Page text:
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Winner, Gilbert Chinard Prize, Society for French Historical Studies and the Institut Français d’Amérique
Encountering Revolution looks afresh at the profound impact of the Haitian Revolution on the early United States. The first book on the subject in more than two decades, it redefines our understanding of the relationship between republicanism and slavery at a foundational moment in American history.
"This richly detailed study is especially important in extending our understanding of the impact of the Haitian Revolution on U.S. society back to the 1790s and to other strata beyond its elite political class."— American Historical Review
"White has written the go-to or standard account of the Haitian Revolution’s impact on the United States."— H-SHEAR, H-Net Reviews
"White's volume dovetails nicely with earlier studies of American thoughts about the Haitian Revolution and helps show how the revolution's potential explosiveness was rendered moot by southern commentators wielding American exceptionalism."— Journal of American History
"A serious work of sober analysis, it has been written with great patience and scholarly care, making it accessible to seasoned researchers and undergraduates alike."— William and Mary Quarterly
Johns Hopkins University Press
— Nick Nesbitt
— Tim Matthewson
— John Davies
"The United States felt the impact of the slave insurrection in Saint-Domingue almost as soon as it began. The French possession, consisting of the western third of Hispaniola, was the most lucrative colony in the eighteenth-century West Indies, but its colonial regime came under threat in August 1791, when the enslaved majority rebelled, inaugurating what would become the Haitian Revolution. Over the next thirteen years, violence racked the island, as black and colored Saint-Dominguans faced intractable resistance to their bid for freedom and citizenship. Plantations went up in flames; Spanish, British, and French armies invaded; and thousands of residents, white and nonwhite, fled to other Caribbean islands, Europe, and North America. The rebels persevered, and finally, in 1804, the largest slave uprising in history ended with emancipation and national independence.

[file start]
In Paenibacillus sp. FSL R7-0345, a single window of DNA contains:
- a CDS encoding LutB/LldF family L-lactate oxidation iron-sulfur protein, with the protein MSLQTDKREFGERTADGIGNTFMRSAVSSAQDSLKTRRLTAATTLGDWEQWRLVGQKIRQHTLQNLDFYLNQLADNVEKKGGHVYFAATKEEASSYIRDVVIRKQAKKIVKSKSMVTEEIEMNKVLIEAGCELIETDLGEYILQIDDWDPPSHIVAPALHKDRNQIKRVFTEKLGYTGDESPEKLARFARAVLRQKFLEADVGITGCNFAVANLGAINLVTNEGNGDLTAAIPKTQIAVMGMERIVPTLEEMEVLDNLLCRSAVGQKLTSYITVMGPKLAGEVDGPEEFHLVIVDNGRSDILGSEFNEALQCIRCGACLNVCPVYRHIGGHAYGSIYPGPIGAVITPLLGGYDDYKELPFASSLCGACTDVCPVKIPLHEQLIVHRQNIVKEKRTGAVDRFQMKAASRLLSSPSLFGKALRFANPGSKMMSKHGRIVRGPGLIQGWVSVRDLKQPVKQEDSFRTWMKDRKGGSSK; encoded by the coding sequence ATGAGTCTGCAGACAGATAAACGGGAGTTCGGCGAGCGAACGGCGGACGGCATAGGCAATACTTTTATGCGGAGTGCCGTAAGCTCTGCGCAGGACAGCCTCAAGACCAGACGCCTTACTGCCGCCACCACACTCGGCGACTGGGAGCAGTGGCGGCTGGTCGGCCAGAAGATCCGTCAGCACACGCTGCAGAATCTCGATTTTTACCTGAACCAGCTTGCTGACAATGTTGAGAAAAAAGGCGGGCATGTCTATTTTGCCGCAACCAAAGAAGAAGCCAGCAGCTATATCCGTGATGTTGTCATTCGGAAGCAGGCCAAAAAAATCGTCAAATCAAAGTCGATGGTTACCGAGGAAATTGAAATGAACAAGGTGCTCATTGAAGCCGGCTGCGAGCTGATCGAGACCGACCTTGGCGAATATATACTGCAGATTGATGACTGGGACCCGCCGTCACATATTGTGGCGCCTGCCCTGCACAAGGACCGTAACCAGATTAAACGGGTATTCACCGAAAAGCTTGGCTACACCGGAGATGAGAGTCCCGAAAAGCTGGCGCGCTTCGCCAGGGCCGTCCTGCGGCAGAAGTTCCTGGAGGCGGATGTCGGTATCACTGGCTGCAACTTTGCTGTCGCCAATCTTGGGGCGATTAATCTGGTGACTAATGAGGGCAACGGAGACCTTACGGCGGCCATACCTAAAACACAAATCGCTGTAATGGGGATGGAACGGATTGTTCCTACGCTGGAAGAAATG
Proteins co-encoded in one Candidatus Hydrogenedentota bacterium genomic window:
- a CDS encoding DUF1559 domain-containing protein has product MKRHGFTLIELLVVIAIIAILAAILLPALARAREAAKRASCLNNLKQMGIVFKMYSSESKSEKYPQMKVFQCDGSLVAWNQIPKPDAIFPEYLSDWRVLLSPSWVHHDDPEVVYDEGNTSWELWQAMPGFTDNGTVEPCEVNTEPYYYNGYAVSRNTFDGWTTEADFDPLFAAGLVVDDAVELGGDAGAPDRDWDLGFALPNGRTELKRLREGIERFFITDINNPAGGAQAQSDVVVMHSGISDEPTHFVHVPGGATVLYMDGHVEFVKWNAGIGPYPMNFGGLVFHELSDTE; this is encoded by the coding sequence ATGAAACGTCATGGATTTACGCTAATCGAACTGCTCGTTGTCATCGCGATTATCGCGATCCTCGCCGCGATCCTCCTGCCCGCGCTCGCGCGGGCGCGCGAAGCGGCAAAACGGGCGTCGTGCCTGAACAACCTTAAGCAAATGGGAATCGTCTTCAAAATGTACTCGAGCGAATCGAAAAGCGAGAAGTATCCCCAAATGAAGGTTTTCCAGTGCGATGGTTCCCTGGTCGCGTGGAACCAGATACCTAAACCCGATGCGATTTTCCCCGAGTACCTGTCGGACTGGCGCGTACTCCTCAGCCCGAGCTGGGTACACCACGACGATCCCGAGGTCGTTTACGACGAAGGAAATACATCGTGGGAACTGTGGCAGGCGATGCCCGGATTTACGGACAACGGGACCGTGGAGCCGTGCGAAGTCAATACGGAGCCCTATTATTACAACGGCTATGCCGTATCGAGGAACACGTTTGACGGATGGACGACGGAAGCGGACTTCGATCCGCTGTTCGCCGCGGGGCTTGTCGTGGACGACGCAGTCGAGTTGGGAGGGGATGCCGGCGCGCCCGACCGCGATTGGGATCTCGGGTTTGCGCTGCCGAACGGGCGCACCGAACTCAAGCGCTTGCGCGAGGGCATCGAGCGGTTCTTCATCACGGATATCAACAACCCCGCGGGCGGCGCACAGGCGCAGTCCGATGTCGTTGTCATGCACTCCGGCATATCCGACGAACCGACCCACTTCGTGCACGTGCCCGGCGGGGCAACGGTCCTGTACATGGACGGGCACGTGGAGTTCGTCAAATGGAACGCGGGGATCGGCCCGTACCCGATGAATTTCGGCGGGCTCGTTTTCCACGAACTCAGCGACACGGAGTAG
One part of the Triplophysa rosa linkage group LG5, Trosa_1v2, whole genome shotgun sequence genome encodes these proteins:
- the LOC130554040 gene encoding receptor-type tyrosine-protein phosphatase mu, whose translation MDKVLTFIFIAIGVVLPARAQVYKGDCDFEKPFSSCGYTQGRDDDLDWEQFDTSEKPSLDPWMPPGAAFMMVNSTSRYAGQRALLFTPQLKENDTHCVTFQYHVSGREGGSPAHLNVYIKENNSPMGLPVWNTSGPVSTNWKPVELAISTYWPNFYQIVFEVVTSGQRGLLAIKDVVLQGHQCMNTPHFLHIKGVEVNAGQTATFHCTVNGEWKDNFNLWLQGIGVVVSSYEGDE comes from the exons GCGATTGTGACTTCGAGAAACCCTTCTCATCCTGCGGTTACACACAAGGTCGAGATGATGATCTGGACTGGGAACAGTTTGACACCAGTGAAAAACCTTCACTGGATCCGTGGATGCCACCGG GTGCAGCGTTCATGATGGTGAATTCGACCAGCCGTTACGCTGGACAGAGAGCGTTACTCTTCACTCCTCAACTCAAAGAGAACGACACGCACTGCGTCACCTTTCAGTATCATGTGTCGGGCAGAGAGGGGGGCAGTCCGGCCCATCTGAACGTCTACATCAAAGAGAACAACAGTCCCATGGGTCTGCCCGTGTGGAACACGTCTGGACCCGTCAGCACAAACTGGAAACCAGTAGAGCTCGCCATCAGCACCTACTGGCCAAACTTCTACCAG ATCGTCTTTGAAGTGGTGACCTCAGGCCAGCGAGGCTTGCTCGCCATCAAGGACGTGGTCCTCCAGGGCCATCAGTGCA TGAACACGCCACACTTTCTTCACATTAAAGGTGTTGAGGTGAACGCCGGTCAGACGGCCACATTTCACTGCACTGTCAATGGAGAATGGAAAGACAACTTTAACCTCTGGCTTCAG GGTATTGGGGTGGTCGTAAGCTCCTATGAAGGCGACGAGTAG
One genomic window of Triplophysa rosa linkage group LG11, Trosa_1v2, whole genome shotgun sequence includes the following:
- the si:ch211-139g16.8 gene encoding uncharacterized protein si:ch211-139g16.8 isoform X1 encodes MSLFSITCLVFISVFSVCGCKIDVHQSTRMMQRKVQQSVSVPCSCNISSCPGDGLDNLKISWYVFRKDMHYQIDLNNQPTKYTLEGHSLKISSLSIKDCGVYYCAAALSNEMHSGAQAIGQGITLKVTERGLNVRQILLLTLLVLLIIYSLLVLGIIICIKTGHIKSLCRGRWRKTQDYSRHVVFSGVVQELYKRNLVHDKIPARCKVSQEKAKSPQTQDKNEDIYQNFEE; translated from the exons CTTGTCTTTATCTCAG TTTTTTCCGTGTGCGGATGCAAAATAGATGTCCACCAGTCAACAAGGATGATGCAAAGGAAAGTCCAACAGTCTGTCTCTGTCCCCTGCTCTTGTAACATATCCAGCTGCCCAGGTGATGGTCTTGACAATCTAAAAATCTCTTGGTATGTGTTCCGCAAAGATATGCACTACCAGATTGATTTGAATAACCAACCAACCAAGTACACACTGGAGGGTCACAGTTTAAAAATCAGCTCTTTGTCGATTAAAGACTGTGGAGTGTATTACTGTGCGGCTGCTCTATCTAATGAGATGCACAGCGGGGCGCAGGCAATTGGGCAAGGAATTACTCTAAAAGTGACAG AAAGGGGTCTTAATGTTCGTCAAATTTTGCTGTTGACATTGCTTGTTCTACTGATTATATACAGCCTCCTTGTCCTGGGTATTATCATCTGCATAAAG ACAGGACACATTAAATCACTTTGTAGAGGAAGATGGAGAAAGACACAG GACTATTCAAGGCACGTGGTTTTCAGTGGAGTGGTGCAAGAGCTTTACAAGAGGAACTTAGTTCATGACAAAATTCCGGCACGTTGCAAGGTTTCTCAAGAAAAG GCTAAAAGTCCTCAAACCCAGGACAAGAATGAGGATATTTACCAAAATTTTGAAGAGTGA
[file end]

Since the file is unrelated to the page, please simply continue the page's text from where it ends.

"While this remarkable outcome was uncertain in the first stages of the revolution, Americans realized early on that the rebellion had important consequences for their own republic. In the summer of 1793, as he learned that boatloads of refugees were disembarking on American shores, Thomas Jefferson connected the fates of Saint-Domingue and the United States: "I become daily more and more convinced that all the West India islands will remain in the hands of the people of colour, and a total expulsion of the whites sooner or later take place. It is high time we should foresee the bloody scenes which our children certainly, and possibly ourselves (South of Patowmac) have to wade through, and try to avert them." In the predicament of slaveowners in the French colony, Jefferson saw the destiny of his countrymen. Eventually, white Americans, too, because of their commitment to slavery, would experience civil war."—from the Introduction
Johns Hopkins University Press
1 The "New Cape" 10
2 The Dangers of Philanthropy 51
3 Republican Refugees? 87
4 The Contagion of Rebellion 124
5 "The Horrors of St. Domingo"-A Reprise 166
Essay on Sources 255
Posted January 31, 2014
No text was provided for this review.